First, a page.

Southampton Village workers are inventorying chainsaws, gassing up equipment, inspecting trucks and making sure generators are all functioning — making sure that the village is ready for whatever Hurricane Sandy brings, Mayor Mark Epley said Friday.
“We’re recommending everyone stock up on water, batteries — and if you're on any type of medication, make sure you have at least a two-week supply of it.”
Village emergency services officials will convene at 2:30 p.m. to review preparations, Epley said, and he joined 150 other municipal officials on a conference call with the Long Island Power Authority Friday morning.
“What they’re anticipating is there will probably be a loss of power for a two- to three-day period," he said of LIPA. He added that village workers, with the assistance of LIPA, have been aggressive this year when it comes to take down limbs and entire trees that pose "fall hazards."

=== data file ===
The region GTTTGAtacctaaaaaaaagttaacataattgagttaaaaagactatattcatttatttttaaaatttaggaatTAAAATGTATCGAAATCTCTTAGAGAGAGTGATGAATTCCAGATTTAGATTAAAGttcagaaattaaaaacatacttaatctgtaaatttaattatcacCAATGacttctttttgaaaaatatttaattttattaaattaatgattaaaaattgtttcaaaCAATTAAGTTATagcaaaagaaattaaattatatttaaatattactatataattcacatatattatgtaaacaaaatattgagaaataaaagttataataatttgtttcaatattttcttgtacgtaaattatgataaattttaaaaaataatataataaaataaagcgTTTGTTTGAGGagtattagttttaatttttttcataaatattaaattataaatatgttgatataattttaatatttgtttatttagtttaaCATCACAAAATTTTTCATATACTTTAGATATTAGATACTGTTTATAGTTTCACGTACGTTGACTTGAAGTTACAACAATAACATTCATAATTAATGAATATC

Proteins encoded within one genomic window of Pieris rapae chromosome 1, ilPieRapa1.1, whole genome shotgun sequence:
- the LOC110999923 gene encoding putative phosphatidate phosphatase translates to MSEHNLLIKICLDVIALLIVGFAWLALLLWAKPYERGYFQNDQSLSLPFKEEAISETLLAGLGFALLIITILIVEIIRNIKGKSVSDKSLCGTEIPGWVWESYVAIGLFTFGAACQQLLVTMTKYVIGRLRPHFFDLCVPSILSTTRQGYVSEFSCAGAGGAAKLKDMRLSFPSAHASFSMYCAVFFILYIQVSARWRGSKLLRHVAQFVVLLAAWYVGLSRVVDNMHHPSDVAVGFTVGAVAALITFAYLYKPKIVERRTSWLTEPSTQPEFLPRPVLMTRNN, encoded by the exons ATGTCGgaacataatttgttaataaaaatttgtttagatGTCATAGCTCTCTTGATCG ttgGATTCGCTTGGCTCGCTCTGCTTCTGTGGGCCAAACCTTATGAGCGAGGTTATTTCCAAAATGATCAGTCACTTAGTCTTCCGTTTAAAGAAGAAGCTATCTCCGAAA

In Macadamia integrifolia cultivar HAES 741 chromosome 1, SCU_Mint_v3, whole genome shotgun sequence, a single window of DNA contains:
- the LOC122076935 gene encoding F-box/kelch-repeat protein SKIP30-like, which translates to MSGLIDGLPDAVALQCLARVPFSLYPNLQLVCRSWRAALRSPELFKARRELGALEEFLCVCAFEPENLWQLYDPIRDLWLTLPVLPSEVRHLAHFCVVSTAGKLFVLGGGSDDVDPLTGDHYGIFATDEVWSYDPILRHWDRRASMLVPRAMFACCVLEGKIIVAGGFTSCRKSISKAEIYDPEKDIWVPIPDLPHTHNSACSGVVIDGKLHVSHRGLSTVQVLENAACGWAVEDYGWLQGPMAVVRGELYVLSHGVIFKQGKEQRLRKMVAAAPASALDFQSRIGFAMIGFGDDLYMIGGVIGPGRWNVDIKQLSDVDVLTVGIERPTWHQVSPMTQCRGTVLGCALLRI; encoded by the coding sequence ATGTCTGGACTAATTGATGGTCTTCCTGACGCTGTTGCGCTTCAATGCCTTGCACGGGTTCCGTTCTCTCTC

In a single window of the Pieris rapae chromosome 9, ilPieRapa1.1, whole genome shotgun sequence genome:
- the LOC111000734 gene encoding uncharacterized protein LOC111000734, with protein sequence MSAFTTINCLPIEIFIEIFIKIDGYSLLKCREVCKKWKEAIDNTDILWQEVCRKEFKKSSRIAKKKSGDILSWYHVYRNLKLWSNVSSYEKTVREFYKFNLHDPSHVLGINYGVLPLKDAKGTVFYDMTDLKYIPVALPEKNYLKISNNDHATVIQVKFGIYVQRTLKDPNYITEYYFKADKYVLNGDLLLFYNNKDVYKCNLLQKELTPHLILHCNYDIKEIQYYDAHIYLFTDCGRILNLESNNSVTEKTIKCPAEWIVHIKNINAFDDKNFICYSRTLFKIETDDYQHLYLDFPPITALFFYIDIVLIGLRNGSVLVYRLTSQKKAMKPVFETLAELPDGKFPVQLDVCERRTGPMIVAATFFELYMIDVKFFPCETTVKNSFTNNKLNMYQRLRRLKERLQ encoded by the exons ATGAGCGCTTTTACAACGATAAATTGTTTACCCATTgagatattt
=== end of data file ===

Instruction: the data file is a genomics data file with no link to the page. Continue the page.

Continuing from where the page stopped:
Epley went on to say, "The biggest concern really is flooding, because we’re going to have significant storm surge, with a lot of rain."
The village expects flooding on Meadow Lane, Gin Lane and other low lying areas.
Epley said that he does not anticipate issuing an evacuation order for low lying areas, but the village is always prepared to do so. "Last time we gave an evacuation order, we had an 80 percent noncompliance rate," he said, noting that it was during the last weekend before Labor Day in 2011, when Hurricane Irene was headed for Long Island. Many residents did not want to leave at that time, but now, at the end of October, many of the homes on Meadow Lane and Gin Lane are already unoccupied for the season, he said.
Village emergency workers will make the rounds visiting residents who have filled out "in need of assistance" emergency cards with the Police Department.
Epley said that anyone who has yet to fill out a "in need of assistance" card can call the village police at 631-283-0056 and talk to Chief Dispatcher Ken Lockard, or any dispatcher, if they expect they will require help due to the storm.
"What we really need to know is if there is somebody on oxygen, any type of support device that requires power, or has a physical handicap makes it difficult to get around," the mayor said.
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